Teleplay by: David Greenwalt
Story by: Joss Whedon & David Greenwalt
Directed by: Bill Norton
A Change in Tone
A Change in Tone
last five episodes of ANGEL, beginning with “The Trial”, have been
relentlessly dark. We have seen the
destruction of hope and the emergence of a spirit of hatred and vengeance.
We have seen Angel turn his back on humanity and his mission to save
souls and instead embrace a cynical “anything goes” attitude in his fight
against evil. This is an attitude
that denies the very human values his struggle is intended to promote.
ANGEL, as a series cannot, however, continue to explore these themes week
after week. For one thing to do so
runs the risk of being repetitive and of diminishing the effect of what we are
shown. For another an audience
might easily be put off by a series that wallowed in such unrelenting darkness.
The series does have a sense of fun.
It is one has been suppressed somewhat over the past couple of months but
here the writers bring it back to the fore.
In doing so they give us some variety in the form of a different type of
episodes intended to balance out the very heavy “Dark Angel” material.
On the other hand we
have now reached a very significant juncture on the season’s arc.
In the last two episodes in particular we have seen the writers define
pretty clearly just what “darkness” in Angel means in this context.
Moreover the suggestion we see in “Redefinition” in particular is
that Angel turning dark is not so much a one off event as a process where, as a
conscious act of will, he separates himself from humanity.
This in turn implies that the writers are working towards something
darker than we have seen to date. So,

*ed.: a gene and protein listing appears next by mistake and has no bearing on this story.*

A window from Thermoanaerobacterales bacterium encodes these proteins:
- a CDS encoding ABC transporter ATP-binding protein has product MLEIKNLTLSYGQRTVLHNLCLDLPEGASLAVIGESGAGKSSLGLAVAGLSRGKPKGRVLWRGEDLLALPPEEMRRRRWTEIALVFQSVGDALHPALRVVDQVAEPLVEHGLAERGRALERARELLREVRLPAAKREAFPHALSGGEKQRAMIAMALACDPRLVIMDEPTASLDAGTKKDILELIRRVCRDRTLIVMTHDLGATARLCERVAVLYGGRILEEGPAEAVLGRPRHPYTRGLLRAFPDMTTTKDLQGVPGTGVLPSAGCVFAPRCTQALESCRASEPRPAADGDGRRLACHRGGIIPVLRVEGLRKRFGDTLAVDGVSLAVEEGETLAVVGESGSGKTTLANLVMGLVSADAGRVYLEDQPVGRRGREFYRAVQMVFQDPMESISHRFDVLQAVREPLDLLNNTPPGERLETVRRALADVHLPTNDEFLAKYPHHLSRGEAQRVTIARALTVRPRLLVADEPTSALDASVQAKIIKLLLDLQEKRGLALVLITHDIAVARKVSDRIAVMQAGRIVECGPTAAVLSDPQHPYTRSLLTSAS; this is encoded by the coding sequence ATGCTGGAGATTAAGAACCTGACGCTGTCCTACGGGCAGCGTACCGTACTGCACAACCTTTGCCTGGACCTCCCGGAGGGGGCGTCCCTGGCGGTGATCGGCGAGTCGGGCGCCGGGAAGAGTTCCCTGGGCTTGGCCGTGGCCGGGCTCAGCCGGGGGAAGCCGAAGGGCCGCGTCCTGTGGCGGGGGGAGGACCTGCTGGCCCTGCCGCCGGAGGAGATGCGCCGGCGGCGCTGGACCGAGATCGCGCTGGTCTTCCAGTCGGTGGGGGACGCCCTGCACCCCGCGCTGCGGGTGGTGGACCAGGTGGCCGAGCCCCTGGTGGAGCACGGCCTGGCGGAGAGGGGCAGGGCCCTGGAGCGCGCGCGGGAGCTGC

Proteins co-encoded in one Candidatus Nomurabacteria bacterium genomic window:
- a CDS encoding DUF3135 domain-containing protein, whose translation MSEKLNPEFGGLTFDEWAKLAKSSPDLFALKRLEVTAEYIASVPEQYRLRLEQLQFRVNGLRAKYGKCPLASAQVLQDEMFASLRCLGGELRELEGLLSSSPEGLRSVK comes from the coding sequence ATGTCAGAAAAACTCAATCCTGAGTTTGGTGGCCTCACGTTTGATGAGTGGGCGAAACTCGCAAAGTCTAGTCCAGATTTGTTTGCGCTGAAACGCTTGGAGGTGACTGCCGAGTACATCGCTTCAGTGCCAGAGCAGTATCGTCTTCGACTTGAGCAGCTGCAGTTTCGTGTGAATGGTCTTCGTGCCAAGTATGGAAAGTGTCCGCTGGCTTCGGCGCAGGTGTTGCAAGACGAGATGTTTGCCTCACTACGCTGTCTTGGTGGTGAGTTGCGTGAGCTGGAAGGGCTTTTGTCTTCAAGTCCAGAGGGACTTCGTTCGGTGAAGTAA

in “Happy Anniversary” they have given themselves the not inconsiderable
task of lightening the tone of the series while at the same time they continue
to depict Angel in accordance with a continuing descent into the dark.
solution was to bring the demon Host from Caritas out of the Karaoke bar.
By doing so they were able create a very interesting dynamic between him
and Angel. First and foremost he
seems to understand Angel and what is going on with him.
Secondly he seems genuinely to like him and want to help him.
But most important of all he was not intimidated by Angel and used a sly,
knowing humor to poke a little fun at him and his moods. This combination resulted in some wonderful exchanges between
the two. And much of the fun we find in this episode is derived from their very
pointed exchanges. But in those
exchanges the episode does make some very serious points about Angel and where
the arc presently finds him. I am
not sure we could say that there was very much in terms of character
development. I certainly do not
think that we have seen Angel rethinking his current “this is war” attitude
at this stage. Equally much
of the surface character exposition was simply bringing out things that we have
already seen in previous episodes. But
what we did get was a glimpse of the Angel that lies beneath this surface and a
much better idea than before about why he reacted as he did to the death of
Darla and his hopes for her redemption. In
that sense the humor actually contributes towards the arc rather than
undermining its flow while at the same time it prevents the episode getting too
heavy. In this sense I thought that
the writing of the episode (and especially the dialogue between Angel and the
Host) was very well judged indeed. It
was just serious enough to make the necessary character related points but at
the same time it maintained the predominantly light tone the writers obviously